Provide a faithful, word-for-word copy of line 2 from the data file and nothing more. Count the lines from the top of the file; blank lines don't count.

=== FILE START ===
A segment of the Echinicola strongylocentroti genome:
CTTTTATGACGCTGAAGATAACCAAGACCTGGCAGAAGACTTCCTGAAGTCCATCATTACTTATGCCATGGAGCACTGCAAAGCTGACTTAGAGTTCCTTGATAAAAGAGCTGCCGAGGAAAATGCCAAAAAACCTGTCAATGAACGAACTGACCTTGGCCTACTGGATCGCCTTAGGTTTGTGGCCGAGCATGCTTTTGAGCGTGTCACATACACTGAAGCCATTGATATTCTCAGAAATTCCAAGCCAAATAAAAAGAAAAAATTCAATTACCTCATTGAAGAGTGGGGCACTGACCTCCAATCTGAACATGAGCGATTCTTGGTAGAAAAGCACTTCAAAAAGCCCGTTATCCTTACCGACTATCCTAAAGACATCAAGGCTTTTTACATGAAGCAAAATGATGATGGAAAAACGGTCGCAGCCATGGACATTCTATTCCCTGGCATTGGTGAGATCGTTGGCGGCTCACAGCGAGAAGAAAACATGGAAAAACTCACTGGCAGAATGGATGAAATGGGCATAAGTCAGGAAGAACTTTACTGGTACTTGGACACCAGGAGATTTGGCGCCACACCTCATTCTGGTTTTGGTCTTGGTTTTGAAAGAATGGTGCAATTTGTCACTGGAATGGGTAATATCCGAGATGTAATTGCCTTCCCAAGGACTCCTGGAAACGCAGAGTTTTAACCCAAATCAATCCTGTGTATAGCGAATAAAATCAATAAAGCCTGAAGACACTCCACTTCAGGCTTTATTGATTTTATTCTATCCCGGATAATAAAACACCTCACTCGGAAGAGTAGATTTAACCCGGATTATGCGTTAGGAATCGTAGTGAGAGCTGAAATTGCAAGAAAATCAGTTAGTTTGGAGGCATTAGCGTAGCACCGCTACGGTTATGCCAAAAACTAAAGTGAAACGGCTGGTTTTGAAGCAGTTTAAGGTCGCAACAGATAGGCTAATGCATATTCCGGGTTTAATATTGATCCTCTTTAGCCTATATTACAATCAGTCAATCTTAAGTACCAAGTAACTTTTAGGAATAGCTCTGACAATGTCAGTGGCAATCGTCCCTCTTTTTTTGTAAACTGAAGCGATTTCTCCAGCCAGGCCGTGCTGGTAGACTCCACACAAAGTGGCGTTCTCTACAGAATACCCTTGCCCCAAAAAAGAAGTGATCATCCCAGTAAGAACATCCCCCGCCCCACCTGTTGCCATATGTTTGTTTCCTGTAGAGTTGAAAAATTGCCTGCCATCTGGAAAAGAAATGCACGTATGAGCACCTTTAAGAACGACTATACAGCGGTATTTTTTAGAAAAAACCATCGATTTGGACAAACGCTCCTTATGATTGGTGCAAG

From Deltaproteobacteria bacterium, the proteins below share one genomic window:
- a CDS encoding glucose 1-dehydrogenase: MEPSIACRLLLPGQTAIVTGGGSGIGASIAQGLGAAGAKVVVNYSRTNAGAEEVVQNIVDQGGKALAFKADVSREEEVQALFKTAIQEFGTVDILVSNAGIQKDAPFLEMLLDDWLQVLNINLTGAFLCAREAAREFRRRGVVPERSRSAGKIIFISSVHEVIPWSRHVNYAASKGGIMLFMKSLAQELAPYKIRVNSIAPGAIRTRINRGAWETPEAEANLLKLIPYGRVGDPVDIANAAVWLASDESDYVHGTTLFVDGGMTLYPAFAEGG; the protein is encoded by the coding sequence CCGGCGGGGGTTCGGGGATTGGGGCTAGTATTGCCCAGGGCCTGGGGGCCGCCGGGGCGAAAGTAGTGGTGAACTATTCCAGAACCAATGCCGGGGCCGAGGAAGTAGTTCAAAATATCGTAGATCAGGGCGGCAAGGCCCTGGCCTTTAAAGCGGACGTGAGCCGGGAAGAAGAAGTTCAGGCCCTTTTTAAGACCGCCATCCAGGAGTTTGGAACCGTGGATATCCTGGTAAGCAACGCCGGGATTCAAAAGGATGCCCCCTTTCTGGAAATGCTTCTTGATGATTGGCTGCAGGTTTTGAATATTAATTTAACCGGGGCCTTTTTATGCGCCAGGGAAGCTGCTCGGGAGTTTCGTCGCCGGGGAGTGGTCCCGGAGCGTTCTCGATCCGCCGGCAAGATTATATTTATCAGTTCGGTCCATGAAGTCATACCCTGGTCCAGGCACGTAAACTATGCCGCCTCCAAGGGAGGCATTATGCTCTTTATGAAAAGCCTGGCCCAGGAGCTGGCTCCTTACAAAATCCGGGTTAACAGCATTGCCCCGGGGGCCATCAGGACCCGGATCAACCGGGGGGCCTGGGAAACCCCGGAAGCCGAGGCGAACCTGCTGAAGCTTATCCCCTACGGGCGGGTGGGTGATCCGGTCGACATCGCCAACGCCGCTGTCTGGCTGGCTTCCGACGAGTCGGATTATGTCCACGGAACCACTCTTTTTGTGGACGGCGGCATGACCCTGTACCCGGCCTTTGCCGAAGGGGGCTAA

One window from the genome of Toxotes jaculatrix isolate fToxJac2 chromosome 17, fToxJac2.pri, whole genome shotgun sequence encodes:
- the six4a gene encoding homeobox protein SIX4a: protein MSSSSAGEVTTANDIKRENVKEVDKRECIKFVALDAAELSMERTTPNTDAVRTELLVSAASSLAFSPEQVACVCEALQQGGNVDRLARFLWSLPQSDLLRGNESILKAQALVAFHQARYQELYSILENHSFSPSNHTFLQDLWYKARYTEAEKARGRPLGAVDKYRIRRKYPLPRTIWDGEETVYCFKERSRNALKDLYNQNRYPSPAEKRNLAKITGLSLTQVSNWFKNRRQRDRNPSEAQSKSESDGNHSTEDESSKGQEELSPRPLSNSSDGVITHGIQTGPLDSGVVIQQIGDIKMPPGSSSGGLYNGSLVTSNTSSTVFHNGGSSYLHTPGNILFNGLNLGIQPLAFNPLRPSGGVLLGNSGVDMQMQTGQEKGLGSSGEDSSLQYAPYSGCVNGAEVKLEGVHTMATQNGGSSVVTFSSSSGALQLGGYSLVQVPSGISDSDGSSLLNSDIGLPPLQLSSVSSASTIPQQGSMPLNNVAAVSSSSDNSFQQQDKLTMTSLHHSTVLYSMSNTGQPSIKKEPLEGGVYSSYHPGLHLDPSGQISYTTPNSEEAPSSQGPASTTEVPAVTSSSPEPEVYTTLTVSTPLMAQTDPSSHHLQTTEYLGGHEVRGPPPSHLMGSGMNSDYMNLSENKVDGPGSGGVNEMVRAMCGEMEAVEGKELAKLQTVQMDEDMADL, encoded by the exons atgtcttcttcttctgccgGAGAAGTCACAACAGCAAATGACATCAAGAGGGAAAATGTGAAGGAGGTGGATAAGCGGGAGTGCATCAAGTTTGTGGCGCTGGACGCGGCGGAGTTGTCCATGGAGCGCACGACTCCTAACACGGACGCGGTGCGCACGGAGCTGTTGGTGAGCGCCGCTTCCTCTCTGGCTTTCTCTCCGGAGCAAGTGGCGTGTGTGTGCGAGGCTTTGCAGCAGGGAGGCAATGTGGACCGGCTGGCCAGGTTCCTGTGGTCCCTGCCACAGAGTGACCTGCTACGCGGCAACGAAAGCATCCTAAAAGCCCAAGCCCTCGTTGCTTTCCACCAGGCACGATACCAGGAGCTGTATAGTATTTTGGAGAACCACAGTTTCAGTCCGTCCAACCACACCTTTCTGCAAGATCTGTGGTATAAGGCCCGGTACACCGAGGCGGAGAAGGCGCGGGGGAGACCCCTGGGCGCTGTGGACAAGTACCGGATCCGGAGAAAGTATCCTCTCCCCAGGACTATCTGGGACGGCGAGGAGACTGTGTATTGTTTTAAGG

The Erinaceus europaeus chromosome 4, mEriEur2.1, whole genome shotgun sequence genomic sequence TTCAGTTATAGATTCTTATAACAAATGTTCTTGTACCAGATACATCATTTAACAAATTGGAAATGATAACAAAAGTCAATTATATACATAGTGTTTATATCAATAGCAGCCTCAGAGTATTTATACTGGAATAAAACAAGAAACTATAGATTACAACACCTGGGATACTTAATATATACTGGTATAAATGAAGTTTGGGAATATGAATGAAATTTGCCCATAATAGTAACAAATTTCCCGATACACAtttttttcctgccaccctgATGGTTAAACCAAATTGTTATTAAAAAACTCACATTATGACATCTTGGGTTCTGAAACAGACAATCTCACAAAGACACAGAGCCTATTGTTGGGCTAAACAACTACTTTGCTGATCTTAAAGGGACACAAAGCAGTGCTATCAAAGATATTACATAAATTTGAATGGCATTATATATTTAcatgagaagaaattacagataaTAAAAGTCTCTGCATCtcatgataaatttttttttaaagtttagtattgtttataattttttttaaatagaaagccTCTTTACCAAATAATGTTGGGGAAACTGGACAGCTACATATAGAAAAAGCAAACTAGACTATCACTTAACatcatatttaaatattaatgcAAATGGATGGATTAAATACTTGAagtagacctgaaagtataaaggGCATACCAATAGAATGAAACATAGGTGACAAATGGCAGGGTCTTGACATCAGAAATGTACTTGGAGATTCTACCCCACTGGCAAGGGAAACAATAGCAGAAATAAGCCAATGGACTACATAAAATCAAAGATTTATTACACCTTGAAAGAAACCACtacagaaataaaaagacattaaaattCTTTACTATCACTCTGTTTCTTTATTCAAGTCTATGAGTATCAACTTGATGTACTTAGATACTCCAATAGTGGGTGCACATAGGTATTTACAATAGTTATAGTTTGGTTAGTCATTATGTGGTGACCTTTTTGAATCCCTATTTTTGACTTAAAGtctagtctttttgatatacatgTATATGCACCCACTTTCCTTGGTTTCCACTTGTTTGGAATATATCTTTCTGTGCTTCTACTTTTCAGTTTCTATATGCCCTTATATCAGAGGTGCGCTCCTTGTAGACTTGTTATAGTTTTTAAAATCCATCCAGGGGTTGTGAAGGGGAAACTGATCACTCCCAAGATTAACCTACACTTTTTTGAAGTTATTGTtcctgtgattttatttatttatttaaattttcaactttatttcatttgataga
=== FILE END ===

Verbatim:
CTTTTATGACGCTGAAGATAACCAAGACCTGGCAGAAGACTTCCTGAAGTCCATCATTACTTATGCCATGGAGCACTGCAAAGCTGACTTAGAGTTCCTTGATAAAAGAGCTGCCGAGGAAAATGCCAAAAAACCTGTCAATGAACGAACTGACCTTGGCCTACTGGATCGCCTTAGGTTTGTGGCCGAGCATGCTTTTGAGCGTGTCACATACACTGAAGCCATTGATATTCTCAGAAATTCCAAGCCAAATAAAAAGAAAAAATTCAATTACCTCATTGAAGAGTGGGGCACTGACCTCCAATCTGAACATGAGCGATTCTTGGTAGAAAAGCACTTCAAAAAGCCCGTTATCCTTACCGACTATCCTAAAGACATCAAGGCTTTTTACATGAAGCAAAATGATGATGGAAAAACGGTCGCAGCCATGGACATTCTATTCCCTGGCATTGGTGAGATCGTTGGCGGCTCACAGCGAGAAGAAAACATGGAAAAACTCACTGGCAGAATGGATGAAATGGGCATAAGTCAGGAAGAACTTTACTGGTACTTGGACACCAGGAGATTTGGCGCCACACCTCATTCTGGTTTTGGTCTTGGTTTTGAAAGAATGGTGCAATTTGTCACTGGAATGGGTAATATCCGAGATGTAATTGCCTTCCCAAGGACTCCTGGAAACGCAGAGTTTTAACCCAAATCAATCCTGTGTATAGCGAATAAAATCAATAAAGCCTGAAGACACTCCACTTCAGGCTTTATTGATTTTATTCTATCCCGGATAATAAAACACCTCACTCGGAAGAGTAGATTTAACCCGGATTATGCGTTAGGAATCGTAGTGAGAGCTGAAATTGCAAGAAAATCAGTTAGTTTGGAGGCATTAGCGTAGCACCGCTACGGTTATGCCAAAAACTAAAGTGAAACGGCTGGTTTTGAAGCAGTTTAAGGTCGCAACAGATAGGCTAATGCATATTCCGGGTTTAATATTGATCCTCTTTAGCCTATATTACAATCAGTCAATCTTAAGTACCAAGTAACTTTTAGGAATAGCTCTGACAATGTCAGTGGCAATCGTCCCTCTTTTTTTGTAAACTGAAGCGATTTCTCCAGCCAGGCCGTGCTGGTAGACTCCACACAAAGTGGCGTTCTCTACAGAATACCCTTGCCCCAAAAAAGAAGTGATCATCCCAGTAAGAACATCCCCCGCCCCACCTGTTGCCATATGTTTGTTTCCTGTAGAGTTGAAAAATTGCCTGCCATCTGGAAAAGAAATGCACGTATGAGCACCTTTAAGAACGACTATACAGCGGTATTTTTTAGAAAAAACCATCGATTTGGACAAACGCTCCTTATGATTGGTGCAAG